Positive Uk data fails to dispel gloomy outlook for the UK as Eurozone comes under fresh pressure
22/Jun/2012 • Currency Updates•
Sterling dipped against the dollar on Thursday, giving up earlier gains despite robust UK economic data, as some investors trimmed positions on growing expectations of more easing by the Bank of England. Despite the surprise rebound we saw with British retail sales in May and an improvement in UK factory orders, this has done little to change the overall downbeat view of the UK economy. Analysts have warned us not to see the retail sales data in too positive a light, given that many believe they were distorted by the good weather.
In other key news British banks were among 15 global institutions hit by a sweeping set of downgrades from ratings agency Moody’s last night. HSBC and RBS were knocked a notch knocked of their ratings while Barclays were knocked down two notches.
The euro fell to a session low against the dollar with risk sentiment considerably hurt by further signs of a global slowdown and Moody’s bank downgrades. The euro also came under fresh pressure after data showed Germany’s private sector shrank in June for the second month running, with manufacturing activity hitting a three-year low. This is leading to suggestions that Europe’s largest economy may contract in the second quarter as the eurozone debt crisis intensifies. Overall the data does not make good reading and keeps alive expectations that the ECB will cut interest rates.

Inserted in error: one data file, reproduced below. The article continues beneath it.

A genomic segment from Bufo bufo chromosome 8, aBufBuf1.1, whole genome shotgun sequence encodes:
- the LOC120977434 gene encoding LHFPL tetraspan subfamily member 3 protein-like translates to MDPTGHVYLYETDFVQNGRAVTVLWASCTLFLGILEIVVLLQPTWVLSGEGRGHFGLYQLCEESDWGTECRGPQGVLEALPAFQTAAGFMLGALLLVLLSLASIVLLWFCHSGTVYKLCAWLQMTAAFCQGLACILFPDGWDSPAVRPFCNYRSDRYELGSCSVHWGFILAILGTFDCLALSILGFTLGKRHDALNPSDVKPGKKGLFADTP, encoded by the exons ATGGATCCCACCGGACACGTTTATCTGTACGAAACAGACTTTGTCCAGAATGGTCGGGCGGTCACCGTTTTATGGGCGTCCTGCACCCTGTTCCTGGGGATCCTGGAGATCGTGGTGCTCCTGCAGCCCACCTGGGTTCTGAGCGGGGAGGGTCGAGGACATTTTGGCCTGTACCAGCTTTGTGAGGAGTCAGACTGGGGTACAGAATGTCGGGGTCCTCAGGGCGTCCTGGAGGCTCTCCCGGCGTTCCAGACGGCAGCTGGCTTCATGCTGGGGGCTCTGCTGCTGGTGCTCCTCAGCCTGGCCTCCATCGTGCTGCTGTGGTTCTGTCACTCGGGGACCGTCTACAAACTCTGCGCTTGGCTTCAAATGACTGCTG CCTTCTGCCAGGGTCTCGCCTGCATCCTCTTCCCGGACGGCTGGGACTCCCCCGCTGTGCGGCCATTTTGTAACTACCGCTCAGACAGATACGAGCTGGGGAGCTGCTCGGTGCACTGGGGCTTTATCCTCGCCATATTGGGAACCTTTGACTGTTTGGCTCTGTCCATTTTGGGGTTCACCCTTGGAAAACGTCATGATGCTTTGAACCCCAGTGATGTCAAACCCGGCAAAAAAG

Many are also focusing on the meeting today between the leaders of Germany, Italy, France and Spain as they try to find common ground to restore confidence in the eurozone ahead of the full EU summit next week. Dangerously high borrowing costs for Spain and Italy have eased a little on market hopes for policy initiatives at the Brussels summit on June 28th. If it falls short, both countries may be pushed closer to needing sovereign bailouts. Independent auditors said yesterday debt-laden Spanish banks would need up to 62bn euros in extra capital to enable them to survive the economic crisis. The Bank of Spain said 100bn offered to Madrid two weeks ago would give a wide margin of error.
The dollar rose against the euro and growth-linked currencies on Thursday after the US Federal Reserve disappointed investors who had expected it to opt for more aggressive easing – a move that would have boosted appetite for riskier currencies. Traders favoured the Greenback, having sold it before the Federal Reserve meeting earlier in the week as they hedged against a small possibility that the bank would take aggressive quantitative easing steps. Instead, it announced the continuation of its “Operation Twist” which sells short-term bonds and buys longer-term securities, prompting traders to buy back the dollar, which is widely viewed as a safe asset, as concerns over the global economy once again came to the fore. In other news the Dow Jones in New York endured its second worst day of the year with some banks closing down on fears of an impending downgrade from Moody’s.